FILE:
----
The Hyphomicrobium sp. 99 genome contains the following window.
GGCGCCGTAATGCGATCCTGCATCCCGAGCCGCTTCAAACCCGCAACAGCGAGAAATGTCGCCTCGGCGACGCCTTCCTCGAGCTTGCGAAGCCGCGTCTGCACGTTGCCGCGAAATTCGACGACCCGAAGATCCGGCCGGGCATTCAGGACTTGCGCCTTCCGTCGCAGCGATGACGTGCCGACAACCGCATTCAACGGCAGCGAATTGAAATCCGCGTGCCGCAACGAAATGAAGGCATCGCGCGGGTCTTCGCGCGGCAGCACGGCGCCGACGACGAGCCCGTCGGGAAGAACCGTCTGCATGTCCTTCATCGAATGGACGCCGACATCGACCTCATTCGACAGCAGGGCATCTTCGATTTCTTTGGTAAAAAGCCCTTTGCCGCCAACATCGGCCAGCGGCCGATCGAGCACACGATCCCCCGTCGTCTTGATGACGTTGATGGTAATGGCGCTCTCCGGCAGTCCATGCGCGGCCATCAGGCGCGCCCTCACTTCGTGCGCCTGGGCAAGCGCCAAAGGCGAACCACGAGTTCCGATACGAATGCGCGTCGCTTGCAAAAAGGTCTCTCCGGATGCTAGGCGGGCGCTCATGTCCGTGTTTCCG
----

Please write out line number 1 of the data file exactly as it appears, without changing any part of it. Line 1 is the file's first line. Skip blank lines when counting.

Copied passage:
The Hyphomicrobium sp. 99 genome contains the following window.